(GE food is given out stealthfully and unlabelled to the healthy masses, and the FDA in the U.S. hides the negative effects of Aspartame from the so-far healthy masses)

All I have to do is show the irresponsible behavior of the GE industry – that they have been marketing something dangerous; that they have been marketing something with unknowable and unpredictable long-term effects to human beings; that they have been working with the FDA in the U.S. to hide the multifarious negative side effects of Aspartame after those nasty effects emerged; that they plan to GE the entire food supply, etc. etc. etc.

People who need insulin do a personal cost/benefit risk assessment and then make their well-reasoned decision. But who needs GE food or Aspartame? (hint: NOBODY !) Who doesn't need it? (hint: EVERYONE !)

As I have said many times, people deserve long-term peer reviewed studies and a total long-term examination of all the risks before exposing them to GE food, insulin, Apartame, or any other controversial product. (simple truth)

The GE industry wants to obfuscate and confuse drugs, traditional crossbreeding and genetically engineered food (including Aspartame – for example by using the term "BIOTECHNOLOGY.") I personally guarantee that that overall strategy simply isn't going to work – In fact, I personally guarantee that it will fail miserably.

Thank you Mr. Wengraf for providing me with more evidence of that fact. (via your thinking and believing that you have created a good and powerful analogy here regarding insulin and Aspartame)

Peter Michael Ligotti

Labelling of course means that when bad effects are caused by Aspartame, we can convincingly show correlation and possibly causation, and therefore empirically demonstrate those bad health effects of Aspartame.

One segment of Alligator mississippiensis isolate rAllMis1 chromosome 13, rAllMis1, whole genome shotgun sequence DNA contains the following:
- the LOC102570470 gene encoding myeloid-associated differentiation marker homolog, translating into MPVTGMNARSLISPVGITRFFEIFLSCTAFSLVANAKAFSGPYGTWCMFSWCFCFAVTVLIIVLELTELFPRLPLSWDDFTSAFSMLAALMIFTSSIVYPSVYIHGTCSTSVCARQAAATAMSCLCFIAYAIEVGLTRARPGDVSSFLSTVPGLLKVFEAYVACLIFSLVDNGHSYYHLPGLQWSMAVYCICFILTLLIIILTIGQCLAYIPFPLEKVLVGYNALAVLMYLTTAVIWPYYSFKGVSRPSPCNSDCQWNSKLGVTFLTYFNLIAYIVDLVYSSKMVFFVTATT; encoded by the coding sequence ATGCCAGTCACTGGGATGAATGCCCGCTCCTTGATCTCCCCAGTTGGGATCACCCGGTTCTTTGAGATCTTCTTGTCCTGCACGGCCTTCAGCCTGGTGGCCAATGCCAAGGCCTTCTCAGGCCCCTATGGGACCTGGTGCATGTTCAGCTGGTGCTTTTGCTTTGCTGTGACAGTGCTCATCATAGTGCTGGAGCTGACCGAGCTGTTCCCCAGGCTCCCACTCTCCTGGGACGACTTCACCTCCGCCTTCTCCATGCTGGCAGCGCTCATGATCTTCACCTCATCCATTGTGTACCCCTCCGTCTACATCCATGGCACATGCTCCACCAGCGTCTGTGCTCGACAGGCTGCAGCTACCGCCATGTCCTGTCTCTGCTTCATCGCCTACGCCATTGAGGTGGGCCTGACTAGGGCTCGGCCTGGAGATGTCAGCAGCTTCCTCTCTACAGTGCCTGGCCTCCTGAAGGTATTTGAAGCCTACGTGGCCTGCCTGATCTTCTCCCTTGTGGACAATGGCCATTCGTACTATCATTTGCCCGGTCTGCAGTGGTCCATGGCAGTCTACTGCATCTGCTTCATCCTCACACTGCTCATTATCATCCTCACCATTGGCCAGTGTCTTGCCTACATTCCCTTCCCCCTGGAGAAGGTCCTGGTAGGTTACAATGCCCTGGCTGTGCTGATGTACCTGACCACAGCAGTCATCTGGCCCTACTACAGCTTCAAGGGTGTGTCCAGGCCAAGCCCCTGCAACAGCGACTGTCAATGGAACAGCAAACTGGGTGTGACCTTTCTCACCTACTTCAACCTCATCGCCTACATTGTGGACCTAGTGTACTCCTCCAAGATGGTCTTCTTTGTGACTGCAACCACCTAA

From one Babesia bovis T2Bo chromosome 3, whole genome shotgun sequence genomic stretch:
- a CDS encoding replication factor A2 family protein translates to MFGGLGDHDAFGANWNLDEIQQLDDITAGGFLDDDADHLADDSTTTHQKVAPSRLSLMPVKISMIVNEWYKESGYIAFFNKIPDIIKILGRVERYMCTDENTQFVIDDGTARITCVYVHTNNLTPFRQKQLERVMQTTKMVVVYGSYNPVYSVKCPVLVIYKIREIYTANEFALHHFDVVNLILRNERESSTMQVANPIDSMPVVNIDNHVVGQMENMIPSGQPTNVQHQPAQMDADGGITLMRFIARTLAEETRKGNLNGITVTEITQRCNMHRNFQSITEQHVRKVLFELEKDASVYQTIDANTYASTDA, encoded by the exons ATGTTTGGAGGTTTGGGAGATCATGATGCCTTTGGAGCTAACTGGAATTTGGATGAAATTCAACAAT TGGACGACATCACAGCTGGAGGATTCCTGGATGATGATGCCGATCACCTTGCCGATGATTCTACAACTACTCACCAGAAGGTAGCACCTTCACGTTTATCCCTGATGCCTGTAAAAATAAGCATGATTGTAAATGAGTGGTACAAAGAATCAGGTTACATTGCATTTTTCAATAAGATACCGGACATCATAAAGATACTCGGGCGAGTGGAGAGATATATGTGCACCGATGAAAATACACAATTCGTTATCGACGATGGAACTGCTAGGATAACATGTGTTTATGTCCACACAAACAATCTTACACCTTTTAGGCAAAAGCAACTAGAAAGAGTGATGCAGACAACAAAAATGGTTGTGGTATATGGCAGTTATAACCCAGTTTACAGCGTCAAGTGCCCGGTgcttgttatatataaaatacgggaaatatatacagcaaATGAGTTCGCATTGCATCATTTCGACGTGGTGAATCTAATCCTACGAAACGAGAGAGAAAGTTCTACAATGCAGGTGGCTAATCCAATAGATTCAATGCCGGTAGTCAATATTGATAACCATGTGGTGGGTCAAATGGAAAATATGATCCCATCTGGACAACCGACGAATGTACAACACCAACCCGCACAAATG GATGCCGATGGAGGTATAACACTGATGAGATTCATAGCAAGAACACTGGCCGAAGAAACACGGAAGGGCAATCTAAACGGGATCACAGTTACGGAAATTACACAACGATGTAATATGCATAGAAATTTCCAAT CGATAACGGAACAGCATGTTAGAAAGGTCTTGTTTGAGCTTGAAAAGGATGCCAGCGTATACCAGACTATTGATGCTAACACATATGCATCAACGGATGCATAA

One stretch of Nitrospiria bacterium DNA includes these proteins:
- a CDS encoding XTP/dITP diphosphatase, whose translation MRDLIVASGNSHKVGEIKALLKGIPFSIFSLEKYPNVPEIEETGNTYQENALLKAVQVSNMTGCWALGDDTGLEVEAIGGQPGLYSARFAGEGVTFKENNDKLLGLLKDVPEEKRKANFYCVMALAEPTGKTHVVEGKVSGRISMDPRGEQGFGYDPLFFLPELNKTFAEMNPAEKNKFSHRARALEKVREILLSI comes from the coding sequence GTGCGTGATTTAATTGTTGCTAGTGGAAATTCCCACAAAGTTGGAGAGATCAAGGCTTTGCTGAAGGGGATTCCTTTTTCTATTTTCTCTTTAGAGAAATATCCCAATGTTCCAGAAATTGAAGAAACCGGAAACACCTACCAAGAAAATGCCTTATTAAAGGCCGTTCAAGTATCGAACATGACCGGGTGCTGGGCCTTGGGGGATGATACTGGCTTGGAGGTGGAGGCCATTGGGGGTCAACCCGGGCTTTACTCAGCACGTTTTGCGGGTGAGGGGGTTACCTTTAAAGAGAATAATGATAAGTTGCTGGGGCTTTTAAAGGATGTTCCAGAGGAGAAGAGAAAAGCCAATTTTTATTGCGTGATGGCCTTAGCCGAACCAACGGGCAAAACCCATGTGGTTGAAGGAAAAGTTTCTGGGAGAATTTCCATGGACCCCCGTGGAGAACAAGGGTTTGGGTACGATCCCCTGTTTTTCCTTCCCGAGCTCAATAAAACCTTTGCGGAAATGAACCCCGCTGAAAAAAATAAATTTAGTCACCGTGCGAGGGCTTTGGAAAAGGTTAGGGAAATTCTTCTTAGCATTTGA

Fine. No complaints here.

Because Aspartame is so bad, we logically and theoretically therefore cannot fully trust any other GE products.

Why not? Is there any indication that the genetic modification caused these health problems, not some other aspect of aspartame. If memory serves, GM bacteria are used to produce human insulin. Should we ban this?

David Wengraf
MA Biotechnological Law and Ethics
Sheffield University, UK

dave@bedlam.syol.com     http://www.bedlam.syol.com


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Date: 27 May 1999 13:59:22 -0500
From: jim@niall7.demon.co.uk (jim mcnulty)

Indian Farmers Take the War to Europe and U.S.

Weather Inter Press Service Sports 24-MAY-99
Business Sci-Tech NEW DELHI, (May 24) IPS -

Out of place in the departure Showbiz terminal of the international airport, a group of peasant Lifestyle Indian farmers wait to board a cheap Aeroflot flight to alt begin a month long sojourn in Europe starting today. On Target Search "We are going to visit the offices of Monsanto and other big seed companies and ask them why they are destroying us," Help explains Omkar Singh, a mustard farmer from the neighboring Feedback state of Haryana and a member of the Bharatiya Kisan Union Log Out (BKU), a major northern Indian peasant's union.

Omkar is illiterate but speaks authoritatively of the [Image] dangers of transnationals elbowing their way into Indian agriculture which for all its supposed inefficiency feeds a [billion people cheaply and is the mainstay of the economy. Last year, Omkar was among thousands of mustard farmers who were ruined after the government banned the sale of mustard oil, northern India's staple cooking oil and ordered a million tonnes of the U.S.-based Monsanto's genetically engineered soyabean.

The government was forced to ban mustard oil because stocks were unaccountably adulterated to a point where hundreds of people fell seriously ill with dropsy and at least 50 of them died in the capital alone. So when Omkar heard about Inter-Continental Caravan-99 (ICC-99) which is organizing the month-long farmers' tour in the EU he readily clambered aboard. "This is the first time I am going to be away for so long from my farm, family and village." Omkar said he was looking forward to join 400 Indian farmers who are to participate in demonstrations in Cologne, Germany, when the next G-8 summit takes place in June. "ICC-99 will also demonstrate in front of the World Trade Organization (WTO) headquarters in Geneva, the European Commission in Brussels and the Organization of Economically Developed Countries (OECD) in Paris," said chief organizer Prof. Nanjundaswamy before departing for Europe.